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Wednesday, 24 November, 1999, 12:16 GMT
Islamist's death threatens Algeria peace process
Algeria has been wracked by conflict since 1991

Prominent Algerian Islamist leader Abdelkader Hachani was shot dead in Algiers on Monday. Rahul Sarnaik considers what impact his death may have on the efforts to end the turmoil in Algeria.

Abdelkader Hachani was attacked in the waiting room of a dental clinic in the Bab-el-Oued district of Algiers. State radio reported that he was taken to hospital and underwent surgery, but died later of his injuries.

His killer was not immediately identified, nor has any group yet claimed responsibility for the shooting.

The killing sends out the message that Islamists are at risk
BBC North Africa correspondent Heba Saleh
The country's President, Abdelaziz Bouteflika, pledged that everything possible would be done to track down the people behind the killing.

Mr Hachani's death has been seen as a blow to hopes that the country would emerge peacefully from its years of bitter conflict.

These upheavals began after the Islamic Salvation Front (FIS) - in which Mr Hachani was a key figure - won legislative elections in December 1991. The army promptly cancelled the second round of elections, which were due in January 1992, arrested senior FIS leaders and banned the organisation.

Violence between Islamist extremists and government forces since then has left up to 100,000 people killed, most of them civilians.

Sensitive time

Abdelkader Hachani: His death is a blow to reconciliation
The BBC's North Africa Correspondent, Heba Saleh, says this is a crucial period for Algeria:

"The killing comes at a time when the authorities and President Abdelaziz Bouteflika have been making moves to reduce the violence and to entice armed militants to lay down their weapons," she says.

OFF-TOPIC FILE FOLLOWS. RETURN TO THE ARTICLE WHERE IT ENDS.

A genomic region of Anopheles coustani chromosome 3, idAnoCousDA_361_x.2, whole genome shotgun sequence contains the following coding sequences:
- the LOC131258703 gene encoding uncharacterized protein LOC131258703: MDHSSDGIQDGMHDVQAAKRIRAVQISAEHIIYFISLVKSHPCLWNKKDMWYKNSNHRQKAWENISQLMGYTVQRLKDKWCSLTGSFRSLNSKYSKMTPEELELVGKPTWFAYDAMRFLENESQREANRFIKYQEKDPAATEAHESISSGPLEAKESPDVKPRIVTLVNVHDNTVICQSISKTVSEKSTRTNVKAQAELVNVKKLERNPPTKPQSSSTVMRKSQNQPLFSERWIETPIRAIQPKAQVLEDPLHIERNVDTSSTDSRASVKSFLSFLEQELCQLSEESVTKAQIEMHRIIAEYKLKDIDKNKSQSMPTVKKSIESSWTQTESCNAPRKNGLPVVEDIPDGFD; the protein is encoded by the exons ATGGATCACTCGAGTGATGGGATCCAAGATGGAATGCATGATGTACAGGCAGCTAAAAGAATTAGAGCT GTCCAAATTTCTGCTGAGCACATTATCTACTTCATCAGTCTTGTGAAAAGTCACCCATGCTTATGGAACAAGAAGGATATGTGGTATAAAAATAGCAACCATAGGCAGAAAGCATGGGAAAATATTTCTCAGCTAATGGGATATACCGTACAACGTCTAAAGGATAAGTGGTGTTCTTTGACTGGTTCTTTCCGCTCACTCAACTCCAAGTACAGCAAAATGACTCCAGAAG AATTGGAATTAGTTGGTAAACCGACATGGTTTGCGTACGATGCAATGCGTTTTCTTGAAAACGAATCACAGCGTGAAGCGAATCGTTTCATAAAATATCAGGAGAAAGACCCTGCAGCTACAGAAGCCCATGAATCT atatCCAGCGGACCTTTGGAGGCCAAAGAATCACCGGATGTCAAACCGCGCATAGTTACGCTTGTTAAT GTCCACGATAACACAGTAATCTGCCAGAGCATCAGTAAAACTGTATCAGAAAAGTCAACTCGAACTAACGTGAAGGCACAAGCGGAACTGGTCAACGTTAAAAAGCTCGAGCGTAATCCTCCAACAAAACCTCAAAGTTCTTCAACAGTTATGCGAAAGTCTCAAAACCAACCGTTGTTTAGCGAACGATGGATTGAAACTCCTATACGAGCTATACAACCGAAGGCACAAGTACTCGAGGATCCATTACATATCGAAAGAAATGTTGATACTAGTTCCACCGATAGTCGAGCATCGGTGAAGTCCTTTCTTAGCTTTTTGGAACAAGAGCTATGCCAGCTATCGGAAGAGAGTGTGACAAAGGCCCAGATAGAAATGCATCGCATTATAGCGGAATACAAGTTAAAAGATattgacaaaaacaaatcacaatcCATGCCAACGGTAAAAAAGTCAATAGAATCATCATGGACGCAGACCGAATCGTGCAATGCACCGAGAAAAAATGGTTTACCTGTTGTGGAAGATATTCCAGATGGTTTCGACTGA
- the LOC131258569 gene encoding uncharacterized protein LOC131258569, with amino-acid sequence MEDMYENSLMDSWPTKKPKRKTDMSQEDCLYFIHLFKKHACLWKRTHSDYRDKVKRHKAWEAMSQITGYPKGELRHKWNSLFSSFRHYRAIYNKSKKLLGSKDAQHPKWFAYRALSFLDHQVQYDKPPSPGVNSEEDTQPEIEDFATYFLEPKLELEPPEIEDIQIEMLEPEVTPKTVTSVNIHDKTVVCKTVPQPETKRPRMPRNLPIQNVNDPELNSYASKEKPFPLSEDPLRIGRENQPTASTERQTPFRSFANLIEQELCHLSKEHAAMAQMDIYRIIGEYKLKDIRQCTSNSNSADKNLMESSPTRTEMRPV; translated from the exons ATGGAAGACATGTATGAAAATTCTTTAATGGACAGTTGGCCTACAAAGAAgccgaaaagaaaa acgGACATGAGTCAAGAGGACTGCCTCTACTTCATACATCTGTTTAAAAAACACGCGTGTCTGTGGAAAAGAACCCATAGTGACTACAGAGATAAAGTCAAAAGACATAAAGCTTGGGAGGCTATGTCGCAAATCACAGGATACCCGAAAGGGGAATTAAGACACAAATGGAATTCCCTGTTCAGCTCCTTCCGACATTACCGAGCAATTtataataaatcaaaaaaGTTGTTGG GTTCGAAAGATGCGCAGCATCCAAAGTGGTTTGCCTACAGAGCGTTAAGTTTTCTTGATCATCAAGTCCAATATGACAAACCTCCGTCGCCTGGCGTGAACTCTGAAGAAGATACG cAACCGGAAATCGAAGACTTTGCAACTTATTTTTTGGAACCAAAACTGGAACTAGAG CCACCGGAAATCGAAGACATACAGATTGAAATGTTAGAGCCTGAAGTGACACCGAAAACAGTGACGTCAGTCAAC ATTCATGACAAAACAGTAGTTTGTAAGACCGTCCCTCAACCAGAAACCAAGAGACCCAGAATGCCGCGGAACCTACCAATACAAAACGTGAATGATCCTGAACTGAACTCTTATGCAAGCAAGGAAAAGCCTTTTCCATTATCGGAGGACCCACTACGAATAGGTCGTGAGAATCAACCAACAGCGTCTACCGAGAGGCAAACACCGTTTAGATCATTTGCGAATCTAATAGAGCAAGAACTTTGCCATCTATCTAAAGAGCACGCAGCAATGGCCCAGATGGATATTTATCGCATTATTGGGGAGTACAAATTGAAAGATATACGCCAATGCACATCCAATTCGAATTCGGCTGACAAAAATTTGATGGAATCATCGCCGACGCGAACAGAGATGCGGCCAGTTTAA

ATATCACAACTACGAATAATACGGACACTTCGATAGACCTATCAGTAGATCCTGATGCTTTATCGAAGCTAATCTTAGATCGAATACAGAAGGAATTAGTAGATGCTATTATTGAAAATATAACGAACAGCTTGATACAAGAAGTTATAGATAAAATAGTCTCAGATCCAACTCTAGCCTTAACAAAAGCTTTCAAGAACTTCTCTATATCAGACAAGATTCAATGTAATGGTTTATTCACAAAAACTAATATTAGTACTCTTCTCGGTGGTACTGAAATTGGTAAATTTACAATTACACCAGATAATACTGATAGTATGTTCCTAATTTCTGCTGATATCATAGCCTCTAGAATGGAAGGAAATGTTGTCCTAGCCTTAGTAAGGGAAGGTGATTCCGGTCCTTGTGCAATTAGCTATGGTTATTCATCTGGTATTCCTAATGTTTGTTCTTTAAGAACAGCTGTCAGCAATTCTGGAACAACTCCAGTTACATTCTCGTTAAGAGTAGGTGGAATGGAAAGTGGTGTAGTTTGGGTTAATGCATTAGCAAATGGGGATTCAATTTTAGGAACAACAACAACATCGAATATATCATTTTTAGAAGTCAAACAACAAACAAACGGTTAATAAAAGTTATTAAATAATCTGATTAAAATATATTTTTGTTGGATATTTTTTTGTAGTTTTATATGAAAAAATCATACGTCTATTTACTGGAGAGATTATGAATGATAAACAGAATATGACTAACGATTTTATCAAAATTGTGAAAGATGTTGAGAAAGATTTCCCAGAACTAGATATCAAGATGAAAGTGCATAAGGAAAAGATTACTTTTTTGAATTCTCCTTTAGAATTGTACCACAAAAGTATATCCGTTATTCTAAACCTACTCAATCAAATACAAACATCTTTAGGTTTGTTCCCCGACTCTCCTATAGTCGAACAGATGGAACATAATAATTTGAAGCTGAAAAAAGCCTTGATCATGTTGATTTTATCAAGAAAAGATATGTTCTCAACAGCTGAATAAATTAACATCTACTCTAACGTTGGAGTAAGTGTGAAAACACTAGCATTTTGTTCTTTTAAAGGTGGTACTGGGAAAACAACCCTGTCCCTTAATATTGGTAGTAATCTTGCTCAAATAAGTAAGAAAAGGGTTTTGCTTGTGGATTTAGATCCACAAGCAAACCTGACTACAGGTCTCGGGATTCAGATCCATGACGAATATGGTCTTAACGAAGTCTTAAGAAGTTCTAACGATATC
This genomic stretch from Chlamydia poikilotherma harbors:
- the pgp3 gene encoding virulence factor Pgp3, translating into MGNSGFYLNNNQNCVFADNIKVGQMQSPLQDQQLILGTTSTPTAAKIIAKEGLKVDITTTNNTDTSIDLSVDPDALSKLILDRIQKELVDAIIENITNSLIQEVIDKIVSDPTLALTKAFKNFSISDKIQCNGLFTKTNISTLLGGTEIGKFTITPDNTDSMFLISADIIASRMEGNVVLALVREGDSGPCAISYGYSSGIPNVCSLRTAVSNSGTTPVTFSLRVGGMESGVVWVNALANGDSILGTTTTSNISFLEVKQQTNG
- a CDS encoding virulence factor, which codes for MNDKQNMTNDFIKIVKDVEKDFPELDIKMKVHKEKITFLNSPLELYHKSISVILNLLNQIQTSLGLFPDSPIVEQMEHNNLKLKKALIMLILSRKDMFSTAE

"So clearly, when someone as senior as Mr Hachani is killed, it sends out the wrong message. It sends out the message that Islamists are at risk."

President Bouteflika: Pressure on militants to disarm
Earlier this year, the president unveiled his plan for a resolution of the conflict.

By 13 January 2000, all the Islamist militants must hand in their weapons and renounce violence. Those who have not taken part in murder, rape or bomb-attacks will be granted an amnesty.

This "national programme of reconciliation" was given popular approval in a referendum on 16 September.

Call for summit

But while some of the FIS leadership endorsed the government's plan, several Islamist leaders had opposed it. These included Mr Hachani, who said that the President's programme did not go far enough.

A fresh assault by extremism against Algeria's reconciliation process
James Rubin, US State Department
He and several other leading Algerians had called for an international summit to find peaceful ways of ending the conflict.

Shortly after the shooting, the Presidency issued a condemnation of the killing of Mr Hachani, blaming the attack on "the enemies of civil and national concord and reconciliation".

US State Department spokesman James Rubin added his country's denunciation of the murder, calling it "a fresh assault by extremism against Algeria's reconciliation process".

Government accused

But FIS leaders believe that the killing was actually carried by hardline elements within the government.

Heba Saleh says that for the ordinary people of the country, this murder will mean a continuation of the fear and despair that they've endured since the conflict erupted in 1992:

"It presents President Bouteflika with a problem because he has been trying to project this image of reconciliation, of a country that is trying to come to terms with what is going on, that is forgiving - and then something as big as this happends."

Whoever assassinated Mr. Hachani deprived the FIS of a man widely seen as both shrewd and moderate. It had been expected that he might play a crucial role in returning his movement to mainstream politics. Without him, the immediate prospects for peace seem remote once again.
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See also:
24 Nov 99 |  Media reports
Islamists denounce "cowardly" killing of leader
23 Nov 99 |  Middle East
Thousands attend Hachani funeral
22 Nov 99 |  Middle East
Algerian Islamic leader shot dead
23 Nov 99 |  Monitoring
Algerian press denounces killing
17 Sep 99 |  Africa
Algerian vote 'victory for peace'
17 Sep 99 |  Africa
Analysis: Bouteflika emerges victorious
16 Sep 99 |  Africa
Analysis: A people tired of conflict

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